Childhood Cancer Month: Interview with Amy Goldman Koss

I just learned September is Childhood Cancer Awareness Month. I don’t want to overlook this important month before we suffer through next month’s Pink, although I’d take a year of pink if it meant kids wouldn’t know such suffering before they’re fully grown.

To highlight kids with cancer, I asked my friend Amy Goldman Koss if she’d do a short interview for my blog. Amy has authored 18 books, including SIDE EFFECTS, which is a novel about a teen with cancer. But enough commentary from me. Here’s the interview:

Eileen: What inspired you to write a novel about a teen who has cancer?

Amy: When my daughter was 14 she was diagnosed with Hodgkin’s Lymphoma. Somewhere in the middle of that nightmare, I went looking for kids’ books on the subject for her and her friends. That’s when I discovered that all the stories killed off the cancer kid. Nice.

I get it that it’s fun to write a tearjerker, and readers love a good cry, but still, I was pissed! So when my daughter was in the clear, I wrote SIDE EFFECTS. A survivor’s tale.

Eileen: Was it difficult to write SIDE EFFECTS from an emotional point of view? Or did you find it cathartic?

Amy: I had a great time writing it, partly because I got revenge by including some of the stupid, insensitive things people said and did. And by making the heroes… HEROES. Plus, writing a snarky triumphant heroine is always a blast.

Eileen: How has SIDE EFFECTS been received among teens with cancer? What kind of feedback have you gotten?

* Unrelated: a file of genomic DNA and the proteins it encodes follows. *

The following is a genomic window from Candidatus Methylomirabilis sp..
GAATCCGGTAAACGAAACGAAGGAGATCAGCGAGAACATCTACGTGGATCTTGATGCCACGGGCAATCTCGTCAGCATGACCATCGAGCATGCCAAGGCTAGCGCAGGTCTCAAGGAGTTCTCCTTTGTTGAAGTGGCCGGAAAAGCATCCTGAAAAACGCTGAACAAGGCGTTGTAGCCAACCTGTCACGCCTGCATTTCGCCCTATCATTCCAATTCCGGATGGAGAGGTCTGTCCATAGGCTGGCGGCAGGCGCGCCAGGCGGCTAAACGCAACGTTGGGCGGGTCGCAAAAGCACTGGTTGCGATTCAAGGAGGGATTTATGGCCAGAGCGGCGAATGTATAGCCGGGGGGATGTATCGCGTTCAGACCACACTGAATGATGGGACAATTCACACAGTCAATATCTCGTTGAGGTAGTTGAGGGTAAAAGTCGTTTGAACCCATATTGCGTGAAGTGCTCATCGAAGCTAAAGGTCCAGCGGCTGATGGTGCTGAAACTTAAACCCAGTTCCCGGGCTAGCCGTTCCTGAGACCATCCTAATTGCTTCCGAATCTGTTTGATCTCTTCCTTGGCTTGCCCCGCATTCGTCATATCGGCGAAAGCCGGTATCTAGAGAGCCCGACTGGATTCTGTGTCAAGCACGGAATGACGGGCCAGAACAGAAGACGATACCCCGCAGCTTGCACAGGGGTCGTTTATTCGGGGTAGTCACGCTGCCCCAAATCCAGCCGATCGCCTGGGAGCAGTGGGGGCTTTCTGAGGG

Amy: As a writer of teen books I get a lot of email from kids. The bulk of it is from kids doing book reports, author reports, or some other school assignment. I love them all. But the letters I get about SIDE EFFECTS are a world apart. They are from kids with cancer or kids whose sister or best friend has been diagnosed.

These letters are from the heart, they’re real, and funny, and heartbreaking, and fabulous. It is those kids and their letters that make writing SIDE EFFECTS my highest achievement.

Eileen: I’m sure kids with cancer can tell you write from an authentic place, having lived through it with your daughter.

Amy: My daughter had final approval and veto power over every word, and I’m happy to say, she loved it.

Eileen: How is she doing now?

Amy: She’s 25 now, and healthy as a horse. I think at this point her memories of cancer are confused with my fictionalized version.













Links to Side Effects on Amazon are above. Just click on the covers.

To find out more about Amy Goldman Koss, links to her website and blog are below:


  1. Fantastic interview and fascinating author. Thank you for introducing me to this book. I want to get it now.

  2. I love when people see an opportunity and take it. There are still many topics to be addressed. Thank you for letting us know about this author and her book. I am glad her daughter is doing well.

    • Rebecca, I think kids and teens getting cancer is heartbreaking in that they lose a huge chunk of childhood and suffer like an adult. I was glad to spread some awareness through my friend’s experience.

      • Eileen, now that I have the ATM gene, I think about childhood cancer more often than not. The problem with my gene is that if my guy has it, and we both give it to our child (if we ever have one), he/she will be really sick. I can handle having cancer but I will NOT handle seeing my child suffer. NO WAY! Kids should not suffer. Breaks my heart.

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